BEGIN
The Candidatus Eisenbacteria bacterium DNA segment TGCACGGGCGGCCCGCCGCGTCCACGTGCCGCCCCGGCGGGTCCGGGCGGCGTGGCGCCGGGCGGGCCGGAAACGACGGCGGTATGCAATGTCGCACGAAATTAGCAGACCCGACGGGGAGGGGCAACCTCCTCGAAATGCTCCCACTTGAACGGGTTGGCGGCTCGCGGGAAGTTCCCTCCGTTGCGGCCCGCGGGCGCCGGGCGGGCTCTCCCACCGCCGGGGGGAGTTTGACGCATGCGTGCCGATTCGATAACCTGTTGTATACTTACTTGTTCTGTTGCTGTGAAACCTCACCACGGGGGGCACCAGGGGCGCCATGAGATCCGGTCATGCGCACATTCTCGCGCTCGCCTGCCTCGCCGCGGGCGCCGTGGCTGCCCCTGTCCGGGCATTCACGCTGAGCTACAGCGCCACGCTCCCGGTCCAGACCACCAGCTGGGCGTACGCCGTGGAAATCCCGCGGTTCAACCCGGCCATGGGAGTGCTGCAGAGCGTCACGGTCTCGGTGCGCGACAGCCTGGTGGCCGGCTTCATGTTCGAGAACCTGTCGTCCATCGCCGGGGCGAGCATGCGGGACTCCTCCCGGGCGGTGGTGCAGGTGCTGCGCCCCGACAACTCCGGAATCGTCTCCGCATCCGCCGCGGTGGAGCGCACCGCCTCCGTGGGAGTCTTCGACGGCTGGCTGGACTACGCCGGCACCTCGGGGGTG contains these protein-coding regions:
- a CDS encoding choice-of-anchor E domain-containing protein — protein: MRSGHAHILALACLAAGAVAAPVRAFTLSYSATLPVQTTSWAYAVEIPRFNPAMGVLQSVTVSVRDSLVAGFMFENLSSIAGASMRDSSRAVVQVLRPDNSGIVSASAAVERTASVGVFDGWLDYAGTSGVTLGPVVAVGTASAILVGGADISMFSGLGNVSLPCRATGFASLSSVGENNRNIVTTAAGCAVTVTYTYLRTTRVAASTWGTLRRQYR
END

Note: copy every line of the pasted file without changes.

The Candidatus Eisenbacteria bacterium DNA segment TGCACGGGCGGCCCGCCGCGTCCACGTGCCGCCCCGGCGGGTCCGGGCGGCGTGGCGCCGGGCGGGCCGGAAACGACGGCGGTATGCAATGTCGCACGAAATTAGCAGACCCGACGGGGAGGGGCAACCTCCTCGAAATGCTCCCACTTGAACGGGTTGGCGGCTCGCGGGAAGTTCCCTCCGTTGCGGCCCGCGGGCGCCGGGCGGGCTCTCCCACCGCCGGGGGGAGTTTGACGCATGCGTGCCGATTCGATAACCTGTTGTATACTTACTTGTTCTGTTGCTGTGAAACCTCACCACGGGGGGCACCAGGGGCGCCATGAGATCCGGTCATGCGCACATTCTCGCGCTCGCCTGCCTCGCCGCGGGCGCCGTGGCTGCCCCTGTCCGGGCATTCACGCTGAGCTACAGCGCCACGCTCCCGGTCCAGACCACCAGCTGGGCGTACGCCGTGGAAATCCCGCGGTTCAACCCGGCCATGGGAGTGCTGCAGAGCGTCACGGTCTCGGTGCGCGACAGCCTGGTGGCCGGCTTCATGTTCGAGAACCTGTCGTCCATCGCCGGGGCGAGCATGCGGGACTCCTCCCGGGCGGTGGTGCAGGTGCTGCGCCCCGACAACTCCGGAATCGTCTCCGCATCCGCCGCGGTGGAGCGCACCGCCTCCGTGGGAGTCTTCGACGGCTGGCTGGACTACGCCGGCACCTCGGGGGTG contains these protein-coding regions:
- a CDS encoding choice-of-anchor E domain-containing protein — protein: MRSGHAHILALACLAAGAVAAPVRAFTLSYSATLPVQTTSWAYAVEIPRFNPAMGVLQSVTVSVRDSLVAGFMFENLSSIAGASMRDSSRAVVQVLRPDNSGIVSASAAVERTASVGVFDGWLDYAGTSGVTLGPVVAVGTASAILVGGADISMFSGLGNVSLPCRATGFASLSSVGENNRNIVTTAAGCAVTVTYTYLRTTRVAASTWGTLRRQYR